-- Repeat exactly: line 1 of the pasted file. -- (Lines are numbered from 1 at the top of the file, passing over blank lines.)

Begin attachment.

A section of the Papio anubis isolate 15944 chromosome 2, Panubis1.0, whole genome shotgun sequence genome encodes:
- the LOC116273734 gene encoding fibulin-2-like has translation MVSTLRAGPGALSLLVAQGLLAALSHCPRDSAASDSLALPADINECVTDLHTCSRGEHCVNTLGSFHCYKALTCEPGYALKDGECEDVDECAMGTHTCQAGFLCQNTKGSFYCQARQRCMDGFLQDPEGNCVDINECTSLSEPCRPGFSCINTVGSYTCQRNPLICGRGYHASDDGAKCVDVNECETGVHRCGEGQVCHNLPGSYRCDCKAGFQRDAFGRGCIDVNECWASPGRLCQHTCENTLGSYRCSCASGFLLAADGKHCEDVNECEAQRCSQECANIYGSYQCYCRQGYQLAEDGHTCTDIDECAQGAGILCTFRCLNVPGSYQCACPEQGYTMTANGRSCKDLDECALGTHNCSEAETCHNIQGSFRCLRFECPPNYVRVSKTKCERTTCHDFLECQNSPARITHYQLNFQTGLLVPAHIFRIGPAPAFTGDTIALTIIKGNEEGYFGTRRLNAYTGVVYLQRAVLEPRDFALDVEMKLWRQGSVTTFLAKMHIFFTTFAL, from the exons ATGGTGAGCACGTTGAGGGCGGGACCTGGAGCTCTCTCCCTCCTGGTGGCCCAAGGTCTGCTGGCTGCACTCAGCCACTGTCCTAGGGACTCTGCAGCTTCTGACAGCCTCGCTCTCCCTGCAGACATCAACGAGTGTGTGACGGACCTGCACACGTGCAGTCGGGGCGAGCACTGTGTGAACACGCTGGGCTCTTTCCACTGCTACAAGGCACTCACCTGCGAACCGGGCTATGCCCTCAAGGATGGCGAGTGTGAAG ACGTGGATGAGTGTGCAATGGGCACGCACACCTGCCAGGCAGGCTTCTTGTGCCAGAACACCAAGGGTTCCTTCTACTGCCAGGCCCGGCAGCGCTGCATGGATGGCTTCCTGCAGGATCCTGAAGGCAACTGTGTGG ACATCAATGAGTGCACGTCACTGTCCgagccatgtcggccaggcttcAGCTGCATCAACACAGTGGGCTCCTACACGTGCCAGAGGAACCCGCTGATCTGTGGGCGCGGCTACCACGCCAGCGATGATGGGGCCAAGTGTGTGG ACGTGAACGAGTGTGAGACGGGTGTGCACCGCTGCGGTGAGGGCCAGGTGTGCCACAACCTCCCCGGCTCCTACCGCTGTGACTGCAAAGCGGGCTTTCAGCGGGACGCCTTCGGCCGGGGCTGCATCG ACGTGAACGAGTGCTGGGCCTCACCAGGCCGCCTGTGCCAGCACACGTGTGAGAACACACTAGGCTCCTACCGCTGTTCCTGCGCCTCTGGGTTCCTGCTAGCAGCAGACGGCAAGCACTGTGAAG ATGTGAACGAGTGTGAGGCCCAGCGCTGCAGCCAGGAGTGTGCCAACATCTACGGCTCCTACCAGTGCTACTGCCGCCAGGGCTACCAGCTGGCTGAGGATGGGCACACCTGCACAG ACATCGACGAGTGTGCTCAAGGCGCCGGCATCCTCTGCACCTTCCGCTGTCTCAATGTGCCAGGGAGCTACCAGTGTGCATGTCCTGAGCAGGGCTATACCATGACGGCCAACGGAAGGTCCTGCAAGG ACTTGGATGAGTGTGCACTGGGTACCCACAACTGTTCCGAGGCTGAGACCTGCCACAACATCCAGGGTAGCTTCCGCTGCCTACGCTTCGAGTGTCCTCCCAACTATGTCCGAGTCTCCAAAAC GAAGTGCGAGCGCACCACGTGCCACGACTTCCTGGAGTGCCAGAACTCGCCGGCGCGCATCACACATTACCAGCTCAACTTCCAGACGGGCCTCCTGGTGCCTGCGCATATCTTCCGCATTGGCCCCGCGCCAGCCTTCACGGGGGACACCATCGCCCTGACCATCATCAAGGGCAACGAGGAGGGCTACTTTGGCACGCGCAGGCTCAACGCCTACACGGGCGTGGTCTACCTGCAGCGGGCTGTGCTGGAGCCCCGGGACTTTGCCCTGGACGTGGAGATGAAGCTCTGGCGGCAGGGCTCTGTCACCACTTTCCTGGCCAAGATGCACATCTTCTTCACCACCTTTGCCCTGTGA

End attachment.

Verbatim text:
A section of the Papio anubis isolate 15944 chromosome 2, Panubis1.0, whole genome shotgun sequence genome encodes: